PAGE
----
Three Surprising Things About Hard Drive Defragging
By Rick Broida PCWorld
Back in the bad old days of computing, hard-drive defragmentation was a big deal. You needed a quality third-party “defragger,” and you needed to run it regularly—at least once a month—to ensure optimal system performance.
Times have changed. Although computer files still get split into fragments and scattered across your hard drive’s platters, the computers and drives themselves are so much faster now that fragmentation isn’t the same performance-wrecking problem it once was.
What’s more, if you’re a Windows 7 user, you really shouldn’t have to worry about fragmentation at all. Check out these three important facts about hard drive defragging:
1. In Windows 7, the built-in Disk Defragmenter utility runs automatically at scheduled times, usually once per week. This happens by default, so chances are good your hard drive is already defragged. And by most accounts, the utility compares favorably with third-party alternatives, so don’t spend money on another defragger unless you have very specific reasons for doing so.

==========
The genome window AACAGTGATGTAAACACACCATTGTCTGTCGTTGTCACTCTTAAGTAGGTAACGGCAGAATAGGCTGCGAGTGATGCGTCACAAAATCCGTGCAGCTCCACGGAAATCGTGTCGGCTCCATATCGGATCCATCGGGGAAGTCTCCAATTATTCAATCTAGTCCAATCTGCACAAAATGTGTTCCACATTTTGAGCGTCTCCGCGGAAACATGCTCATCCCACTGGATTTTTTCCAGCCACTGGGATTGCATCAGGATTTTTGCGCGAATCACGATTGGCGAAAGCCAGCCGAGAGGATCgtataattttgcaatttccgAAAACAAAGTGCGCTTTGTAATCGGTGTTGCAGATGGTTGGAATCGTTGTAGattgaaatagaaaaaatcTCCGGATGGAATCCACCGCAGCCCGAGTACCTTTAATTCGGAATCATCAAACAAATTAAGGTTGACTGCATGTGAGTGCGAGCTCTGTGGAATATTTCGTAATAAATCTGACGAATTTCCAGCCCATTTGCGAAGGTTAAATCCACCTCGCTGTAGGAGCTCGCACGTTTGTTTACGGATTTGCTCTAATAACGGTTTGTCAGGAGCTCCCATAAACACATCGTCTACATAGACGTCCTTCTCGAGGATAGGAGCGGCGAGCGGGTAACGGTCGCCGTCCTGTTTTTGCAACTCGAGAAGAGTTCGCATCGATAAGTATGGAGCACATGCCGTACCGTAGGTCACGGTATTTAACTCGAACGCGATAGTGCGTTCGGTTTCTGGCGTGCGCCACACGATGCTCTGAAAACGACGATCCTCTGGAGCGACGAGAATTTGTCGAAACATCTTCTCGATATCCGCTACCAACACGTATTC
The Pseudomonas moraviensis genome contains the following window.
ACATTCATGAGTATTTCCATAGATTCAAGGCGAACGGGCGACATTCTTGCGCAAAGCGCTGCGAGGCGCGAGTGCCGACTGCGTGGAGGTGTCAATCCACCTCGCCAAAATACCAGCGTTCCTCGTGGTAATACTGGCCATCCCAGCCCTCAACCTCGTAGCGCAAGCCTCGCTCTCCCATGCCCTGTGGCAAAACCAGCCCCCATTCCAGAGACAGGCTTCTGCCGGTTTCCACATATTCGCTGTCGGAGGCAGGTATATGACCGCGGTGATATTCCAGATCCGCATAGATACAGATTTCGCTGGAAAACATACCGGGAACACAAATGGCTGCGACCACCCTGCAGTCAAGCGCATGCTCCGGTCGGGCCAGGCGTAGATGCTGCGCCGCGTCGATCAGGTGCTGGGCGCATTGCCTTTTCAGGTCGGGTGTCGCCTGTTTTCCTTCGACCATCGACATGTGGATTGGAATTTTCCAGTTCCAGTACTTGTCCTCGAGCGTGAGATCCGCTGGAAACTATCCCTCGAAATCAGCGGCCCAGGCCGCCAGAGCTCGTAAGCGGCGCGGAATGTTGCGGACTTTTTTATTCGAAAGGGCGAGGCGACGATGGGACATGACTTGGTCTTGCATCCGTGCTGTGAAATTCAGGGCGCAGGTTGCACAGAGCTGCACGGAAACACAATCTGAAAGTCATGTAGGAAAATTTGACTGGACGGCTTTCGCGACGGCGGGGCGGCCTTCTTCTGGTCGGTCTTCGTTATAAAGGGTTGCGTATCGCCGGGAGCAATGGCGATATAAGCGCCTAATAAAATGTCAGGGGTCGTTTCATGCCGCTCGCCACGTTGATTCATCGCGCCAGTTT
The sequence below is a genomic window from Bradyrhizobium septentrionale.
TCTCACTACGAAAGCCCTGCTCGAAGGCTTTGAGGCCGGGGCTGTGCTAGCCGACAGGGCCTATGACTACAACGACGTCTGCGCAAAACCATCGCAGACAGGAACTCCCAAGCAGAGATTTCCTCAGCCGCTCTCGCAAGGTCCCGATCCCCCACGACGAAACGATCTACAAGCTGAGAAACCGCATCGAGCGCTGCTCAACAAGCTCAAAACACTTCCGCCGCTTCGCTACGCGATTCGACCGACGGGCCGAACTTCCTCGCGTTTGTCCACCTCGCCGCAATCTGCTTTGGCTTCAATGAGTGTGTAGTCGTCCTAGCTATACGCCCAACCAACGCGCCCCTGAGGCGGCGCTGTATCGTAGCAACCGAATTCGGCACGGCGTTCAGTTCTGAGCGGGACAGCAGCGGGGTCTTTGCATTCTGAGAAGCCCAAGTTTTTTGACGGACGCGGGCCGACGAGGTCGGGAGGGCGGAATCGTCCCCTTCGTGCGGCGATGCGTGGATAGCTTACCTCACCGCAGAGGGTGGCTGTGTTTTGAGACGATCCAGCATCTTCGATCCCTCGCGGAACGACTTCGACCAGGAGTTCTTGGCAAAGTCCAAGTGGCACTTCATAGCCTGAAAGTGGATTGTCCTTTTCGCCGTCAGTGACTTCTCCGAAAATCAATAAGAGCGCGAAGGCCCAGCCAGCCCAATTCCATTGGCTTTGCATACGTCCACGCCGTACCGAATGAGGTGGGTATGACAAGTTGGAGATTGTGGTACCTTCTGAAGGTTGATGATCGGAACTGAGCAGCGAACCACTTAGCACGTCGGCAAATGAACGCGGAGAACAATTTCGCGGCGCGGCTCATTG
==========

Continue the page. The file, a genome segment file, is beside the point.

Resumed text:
2. You don’t necessarily have to leave your computer on overnight. If Disk Defragmenter isn’t able to run at, say, 1 a.m. Wednesday, it will kick in the next time your computer is idle.
3. You should never defragment a solid-state drive (SSD). Doing so can shorten its lifespan. In fact, whether you purchased a laptop with an SSD installed or upgraded your laptop with one, be sure to disable scheduled defragmentation in Windows 7. Click Start, type disk, and then click Disk Defragmenter. Click Configure schedule to disable the feature.
By the way, if you have an external hard drive, one that’s not always connected to your PC, it may not get the chance to benefit from Windows’ scheduled defragging. Therefore, you should run Disk Defragmenter on it manually every month or so.